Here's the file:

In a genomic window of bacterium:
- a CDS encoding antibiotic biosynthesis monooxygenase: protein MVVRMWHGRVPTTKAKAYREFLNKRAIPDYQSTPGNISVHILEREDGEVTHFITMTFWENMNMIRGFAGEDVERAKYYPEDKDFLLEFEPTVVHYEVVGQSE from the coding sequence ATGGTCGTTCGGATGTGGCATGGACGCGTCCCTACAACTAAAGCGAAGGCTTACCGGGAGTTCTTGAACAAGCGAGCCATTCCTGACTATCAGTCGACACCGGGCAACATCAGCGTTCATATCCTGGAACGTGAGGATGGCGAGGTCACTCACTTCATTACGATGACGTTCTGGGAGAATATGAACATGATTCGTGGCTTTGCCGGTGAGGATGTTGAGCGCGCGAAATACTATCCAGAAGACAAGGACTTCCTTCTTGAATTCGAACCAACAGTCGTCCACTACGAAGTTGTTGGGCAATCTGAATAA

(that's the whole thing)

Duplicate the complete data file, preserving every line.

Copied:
In a genomic window of bacterium:
- a CDS encoding antibiotic biosynthesis monooxygenase: protein MVVRMWHGRVPTTKAKAYREFLNKRAIPDYQSTPGNISVHILEREDGEVTHFITMTFWENMNMIRGFAGEDVERAKYYPEDKDFLLEFEPTVVHYEVVGQSE from the coding sequence ATGGTCGTTCGGATGTGGCATGGACGCGTCCCTACAACTAAAGCGAAGGCTTACCGGGAGTTCTTGAACAAGCGAGCCATTCCTGACTATCAGTCGACACCGGGCAACATCAGCGTTCATATCCTGGAACGTGAGGATGGCGAGGTCACTCACTTCATTACGATGACGTTCTGGGAGAATATGAACATGATTCGTGGCTTTGCCGGTGAGGATGTTGAGCGCGCGAAATACTATCCAGAAGACAAGGACTTCCTTCTTGAATTCGAACCAACAGTCGTCCACTACGAAGTTGTTGGGCAATCTGAATAA